Google Dev AH 01

Get Started With Your First App With Google

August 10, 2015 - Written By Tom Dawson

Embarking on the journey to create your first Android app can be both exciting and daunting. It’s exciting, because from that first brainwave you’ve put pen to paper and begun to flesh out these first ideas into concrete plans. It can be daunting however, because even if you know how to code, have studied all of the documentation and are ready to go, you still don’t know if you should go ahead, or how you’ll make any money off of your new app. Google, the company behind Android and owner of the Play Store, have put together an interactive site to help you take your first steps into the world of Android apps, monetization and even marketing. Here are some of the highlights that Google’s interactive site has put together.

Is Your App New? Know Your Audience

Regardless of whether or not this is your first app, you’ll need to make sure you’re not just recycling other ideas out there. Apple’s famous “we have enough fart apps” comment does hold some truth. It’s one thing to release another app or game that’s similar to others with a few important twists, but it’s a whole other thing to just release a duplicate of another app already out there. Not only will users find this disingenuous, but you might find your app removed from app stores. Instead, you need to think long and hard about what it is that makes your app unique, and a lot of that is looking at the competition to make sure that you’re offering your users something fresh, and something new.

The next part of the equation is to know your audience. This is yet more research, but will ultimately open your eyes to the sort of features and things that your potential users are looking for. If you’re creating a utility for instance, you need to research and find out what sort of updates and new features your users will come to expect.

Does Your App Deliver a Good Experience?

Google offers up a great amount of free material for both developing and troubleshooting your app, and while perfecting your Android app can prove difficult, it’s well worth it. Google has discovered that around 70% of users think that an app that’s fast is an important feature. Moreover, an easy to use app is something that people have come to expect these days. This means that you’ll need to embark on some serious users testing. You can use Google+ to beta test apps with the community and of course, you can test things privately on your own. The more feedback you can get prior to releasing your app into the app stores, the better.

It’s no good promising your users – and yourself – that updates will fix the problem, you need to start off nice and strong, with a cohesive experience. In terms of today’s Android landscape, you should use a Material Design look and feel to deliver a modern and slick experience, and it should definitely perform quickly and be free of bugs.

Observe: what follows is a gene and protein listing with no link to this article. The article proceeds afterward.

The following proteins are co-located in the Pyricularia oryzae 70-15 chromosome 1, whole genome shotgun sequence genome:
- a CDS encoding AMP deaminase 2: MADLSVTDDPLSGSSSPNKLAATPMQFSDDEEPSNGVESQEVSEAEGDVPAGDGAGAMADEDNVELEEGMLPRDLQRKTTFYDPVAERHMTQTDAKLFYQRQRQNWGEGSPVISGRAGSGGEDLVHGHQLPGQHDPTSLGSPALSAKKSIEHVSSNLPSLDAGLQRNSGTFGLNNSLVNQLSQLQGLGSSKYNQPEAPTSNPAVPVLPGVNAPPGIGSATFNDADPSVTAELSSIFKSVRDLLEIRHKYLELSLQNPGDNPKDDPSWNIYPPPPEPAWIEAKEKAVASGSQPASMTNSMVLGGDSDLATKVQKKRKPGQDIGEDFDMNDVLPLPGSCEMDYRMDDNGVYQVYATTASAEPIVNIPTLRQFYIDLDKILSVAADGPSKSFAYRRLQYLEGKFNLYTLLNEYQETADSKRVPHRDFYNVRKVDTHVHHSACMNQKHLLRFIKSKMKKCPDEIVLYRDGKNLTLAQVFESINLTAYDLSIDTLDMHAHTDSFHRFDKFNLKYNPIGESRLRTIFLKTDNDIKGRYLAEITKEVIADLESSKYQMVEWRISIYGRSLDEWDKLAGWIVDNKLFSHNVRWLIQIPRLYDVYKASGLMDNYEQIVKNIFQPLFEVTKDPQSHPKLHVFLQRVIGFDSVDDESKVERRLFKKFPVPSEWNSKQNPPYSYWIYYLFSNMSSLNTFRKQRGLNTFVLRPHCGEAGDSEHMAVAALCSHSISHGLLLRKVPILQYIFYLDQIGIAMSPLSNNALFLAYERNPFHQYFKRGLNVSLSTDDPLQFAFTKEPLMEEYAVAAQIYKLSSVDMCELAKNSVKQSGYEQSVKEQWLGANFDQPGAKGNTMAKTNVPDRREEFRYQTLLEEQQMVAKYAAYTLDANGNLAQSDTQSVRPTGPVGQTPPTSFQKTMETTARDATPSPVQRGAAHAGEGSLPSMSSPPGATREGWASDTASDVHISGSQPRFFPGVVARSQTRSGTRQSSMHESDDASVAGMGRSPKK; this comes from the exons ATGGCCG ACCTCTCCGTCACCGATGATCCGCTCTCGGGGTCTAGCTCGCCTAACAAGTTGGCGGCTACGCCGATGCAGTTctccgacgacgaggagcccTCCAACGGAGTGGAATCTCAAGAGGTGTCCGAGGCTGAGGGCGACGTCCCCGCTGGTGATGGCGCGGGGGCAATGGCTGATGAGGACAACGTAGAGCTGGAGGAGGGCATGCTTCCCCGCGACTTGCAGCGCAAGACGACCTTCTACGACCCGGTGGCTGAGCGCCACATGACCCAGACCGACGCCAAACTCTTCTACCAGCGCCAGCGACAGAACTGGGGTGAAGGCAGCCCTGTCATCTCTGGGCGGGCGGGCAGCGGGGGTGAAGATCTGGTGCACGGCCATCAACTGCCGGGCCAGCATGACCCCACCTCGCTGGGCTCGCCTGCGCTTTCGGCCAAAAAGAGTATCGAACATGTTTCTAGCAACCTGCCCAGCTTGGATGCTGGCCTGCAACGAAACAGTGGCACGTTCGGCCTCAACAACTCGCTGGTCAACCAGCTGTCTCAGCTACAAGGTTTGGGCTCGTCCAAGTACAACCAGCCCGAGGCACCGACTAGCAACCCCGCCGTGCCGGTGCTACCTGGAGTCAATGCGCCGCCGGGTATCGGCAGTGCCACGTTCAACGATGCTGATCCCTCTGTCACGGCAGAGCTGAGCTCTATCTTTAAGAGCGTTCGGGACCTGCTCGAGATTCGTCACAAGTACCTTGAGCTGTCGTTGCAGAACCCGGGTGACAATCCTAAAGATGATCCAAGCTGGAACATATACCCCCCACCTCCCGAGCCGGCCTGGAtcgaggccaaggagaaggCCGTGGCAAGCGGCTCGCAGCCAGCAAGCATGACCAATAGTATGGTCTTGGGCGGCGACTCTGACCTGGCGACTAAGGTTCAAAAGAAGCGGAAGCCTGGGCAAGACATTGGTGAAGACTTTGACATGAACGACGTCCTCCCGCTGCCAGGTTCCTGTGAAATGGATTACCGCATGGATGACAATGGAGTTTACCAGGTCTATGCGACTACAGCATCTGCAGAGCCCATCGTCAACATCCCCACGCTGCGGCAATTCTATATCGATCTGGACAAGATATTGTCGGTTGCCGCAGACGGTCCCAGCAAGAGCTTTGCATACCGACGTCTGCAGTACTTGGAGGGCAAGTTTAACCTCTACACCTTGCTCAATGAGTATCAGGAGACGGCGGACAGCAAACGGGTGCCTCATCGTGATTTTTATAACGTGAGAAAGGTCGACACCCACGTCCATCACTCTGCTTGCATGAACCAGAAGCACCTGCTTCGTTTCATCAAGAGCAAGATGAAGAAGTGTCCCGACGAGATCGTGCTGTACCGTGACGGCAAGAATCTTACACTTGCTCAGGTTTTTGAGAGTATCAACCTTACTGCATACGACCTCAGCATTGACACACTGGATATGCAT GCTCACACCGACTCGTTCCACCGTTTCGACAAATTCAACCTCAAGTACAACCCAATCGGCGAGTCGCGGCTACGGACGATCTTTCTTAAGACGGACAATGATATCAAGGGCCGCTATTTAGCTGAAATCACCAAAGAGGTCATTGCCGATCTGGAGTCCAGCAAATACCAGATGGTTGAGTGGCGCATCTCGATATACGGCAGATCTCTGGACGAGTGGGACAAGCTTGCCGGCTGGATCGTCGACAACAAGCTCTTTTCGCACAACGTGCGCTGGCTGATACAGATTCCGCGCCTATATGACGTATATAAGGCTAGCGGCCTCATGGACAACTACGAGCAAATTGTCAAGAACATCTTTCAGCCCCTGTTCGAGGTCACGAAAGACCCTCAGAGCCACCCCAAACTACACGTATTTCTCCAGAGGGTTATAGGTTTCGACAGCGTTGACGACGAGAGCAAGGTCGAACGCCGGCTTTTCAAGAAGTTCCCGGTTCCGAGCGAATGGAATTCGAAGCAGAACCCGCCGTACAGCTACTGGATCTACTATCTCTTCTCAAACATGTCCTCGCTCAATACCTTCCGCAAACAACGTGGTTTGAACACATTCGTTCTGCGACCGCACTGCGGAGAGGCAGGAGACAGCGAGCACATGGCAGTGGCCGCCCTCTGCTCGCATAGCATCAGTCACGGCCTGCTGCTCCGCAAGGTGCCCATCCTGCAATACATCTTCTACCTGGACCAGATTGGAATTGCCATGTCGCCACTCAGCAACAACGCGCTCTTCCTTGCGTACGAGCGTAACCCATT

Choose the Right Monetization Methods

Things are constantly changing when it comes to monetization methods in the app space, but there’s definitely a fit for you and your app out there. You just have to choose which one. Part of the battle is knowing what each method is about, but also making sure you can guarantee some sort of revenue out of them. Tuyen Nguyen, Mobile Developer Advocate at Google says that “Developers should evaluate frequency of use and potential download volume. For example, if they build a utility app that users open once a week, then ads may not provide the highest monetization opportunity. However, if your app experiences high usage frequency, then ads can provide great revenue potential, since revenue tends to grow as impressions increase. Developers will have to weigh the opportunity cost of an upfront payment (paid downloads) against future revenue.”

This is sound advice, and considering that AdMob surveys have found in the majority of modern markets, users will only download free apps, rather than paying for them upfront. So, if you’re developing a game that is suited to small-to-medium play sessions fairly often, then the in-app purchase method might be the way to go. There are many app monetization companies out there for you to play with, but it’s not rocket science. If your app or game is more geared to constant use for longer periods of time, then ads might generate more revenue and keep your audience happier than asking for more money at each turn. Finally, paid apps is a tricky path to go down. It’s generally only a good idea if your app is something like a niche utility that is high in value to users, but isn’t used in high volumes. If an app or game isn’t designed to be used regularly, then you’re unlikely to make much money of those users. As such it’s often best for both of you to ask for that money upfront rather than creating a bad experience for them and losing money your end.